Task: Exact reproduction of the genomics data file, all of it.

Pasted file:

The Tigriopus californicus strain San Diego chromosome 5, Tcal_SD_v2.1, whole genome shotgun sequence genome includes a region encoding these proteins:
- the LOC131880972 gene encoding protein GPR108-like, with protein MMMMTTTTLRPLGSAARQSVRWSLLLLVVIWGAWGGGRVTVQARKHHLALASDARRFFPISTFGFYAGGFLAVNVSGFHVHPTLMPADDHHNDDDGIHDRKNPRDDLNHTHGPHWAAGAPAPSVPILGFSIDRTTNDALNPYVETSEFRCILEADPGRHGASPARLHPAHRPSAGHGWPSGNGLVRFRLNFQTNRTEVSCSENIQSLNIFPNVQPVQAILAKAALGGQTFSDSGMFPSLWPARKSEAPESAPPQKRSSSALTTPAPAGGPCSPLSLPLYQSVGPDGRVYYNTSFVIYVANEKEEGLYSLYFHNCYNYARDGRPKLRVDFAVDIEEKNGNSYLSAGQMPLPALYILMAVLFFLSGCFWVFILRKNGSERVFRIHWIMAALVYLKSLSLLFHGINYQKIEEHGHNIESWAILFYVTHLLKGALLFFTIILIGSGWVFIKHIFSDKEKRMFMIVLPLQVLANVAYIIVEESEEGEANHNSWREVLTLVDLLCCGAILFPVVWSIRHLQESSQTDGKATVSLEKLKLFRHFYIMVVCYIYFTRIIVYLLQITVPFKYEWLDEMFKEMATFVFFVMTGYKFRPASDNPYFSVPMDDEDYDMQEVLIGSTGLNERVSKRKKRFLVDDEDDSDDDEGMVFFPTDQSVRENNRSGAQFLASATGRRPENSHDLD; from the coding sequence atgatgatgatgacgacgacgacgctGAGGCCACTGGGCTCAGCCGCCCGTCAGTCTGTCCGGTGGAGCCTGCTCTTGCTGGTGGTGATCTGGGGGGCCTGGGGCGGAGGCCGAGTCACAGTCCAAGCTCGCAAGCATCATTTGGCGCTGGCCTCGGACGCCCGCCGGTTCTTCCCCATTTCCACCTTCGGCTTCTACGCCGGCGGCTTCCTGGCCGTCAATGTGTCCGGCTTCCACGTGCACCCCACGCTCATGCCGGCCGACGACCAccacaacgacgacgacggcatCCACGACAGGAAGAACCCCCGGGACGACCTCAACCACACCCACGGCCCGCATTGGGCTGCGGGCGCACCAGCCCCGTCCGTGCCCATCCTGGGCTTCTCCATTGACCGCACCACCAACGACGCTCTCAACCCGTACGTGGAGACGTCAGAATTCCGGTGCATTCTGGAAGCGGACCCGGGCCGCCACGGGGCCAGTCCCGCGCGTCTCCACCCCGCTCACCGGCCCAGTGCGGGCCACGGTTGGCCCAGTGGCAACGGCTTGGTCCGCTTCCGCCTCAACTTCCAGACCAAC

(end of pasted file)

The Tigriopus californicus strain San Diego chromosome 5, Tcal_SD_v2.1, whole genome shotgun sequence genome includes a region encoding these proteins:
- the LOC131880972 gene encoding protein GPR108-like, with protein MMMMTTTTLRPLGSAARQSVRWSLLLLVVIWGAWGGGRVTVQARKHHLALASDARRFFPISTFGFYAGGFLAVNVSGFHVHPTLMPADDHHNDDDGIHDRKNPRDDLNHTHGPHWAAGAPAPSVPILGFSIDRTTNDALNPYVETSEFRCILEADPGRHGASPARLHPAHRPSAGHGWPSGNGLVRFRLNFQTNRTEVSCSENIQSLNIFPNVQPVQAILAKAALGGQTFSDSGMFPSLWPARKSEAPESAPPQKRSSSALTTPAPAGGPCSPLSLPLYQSVGPDGRVYYNTSFVIYVANEKEEGLYSLYFHNCYNYARDGRPKLRVDFAVDIEEKNGNSYLSAGQMPLPALYILMAVLFFLSGCFWVFILRKNGSERVFRIHWIMAALVYLKSLSLLFHGINYQKIEEHGHNIESWAILFYVTHLLKGALLFFTIILIGSGWVFIKHIFSDKEKRMFMIVLPLQVLANVAYIIVEESEEGEANHNSWREVLTLVDLLCCGAILFPVVWSIRHLQESSQTDGKATVSLEKLKLFRHFYIMVVCYIYFTRIIVYLLQITVPFKYEWLDEMFKEMATFVFFVMTGYKFRPASDNPYFSVPMDDEDYDMQEVLIGSTGLNERVSKRKKRFLVDDEDDSDDDEGMVFFPTDQSVRENNRSGAQFLASATGRRPENSHDLD; from the coding sequence atgatgatgatgacgacgacgacgctGAGGCCACTGGGCTCAGCCGCCCGTCAGTCTGTCCGGTGGAGCCTGCTCTTGCTGGTGGTGATCTGGGGGGCCTGGGGCGGAGGCCGAGTCACAGTCCAAGCTCGCAAGCATCATTTGGCGCTGGCCTCGGACGCCCGCCGGTTCTTCCCCATTTCCACCTTCGGCTTCTACGCCGGCGGCTTCCTGGCCGTCAATGTGTCCGGCTTCCACGTGCACCCCACGCTCATGCCGGCCGACGACCAccacaacgacgacgacggcatCCACGACAGGAAGAACCCCCGGGACGACCTCAACCACACCCACGGCCCGCATTGGGCTGCGGGCGCACCAGCCCCGTCCGTGCCCATCCTGGGCTTCTCCATTGACCGCACCACCAACGACGCTCTCAACCCGTACGTGGAGACGTCAGAATTCCGGTGCATTCTGGAAGCGGACCCGGGCCGCCACGGGGCCAGTCCCGCGCGTCTCCACCCCGCTCACCGGCCCAGTGCGGGCCACGGTTGGCCCAGTGGCAACGGCTTGGTCCGCTTCCGCCTCAACTTCCAGACCAAC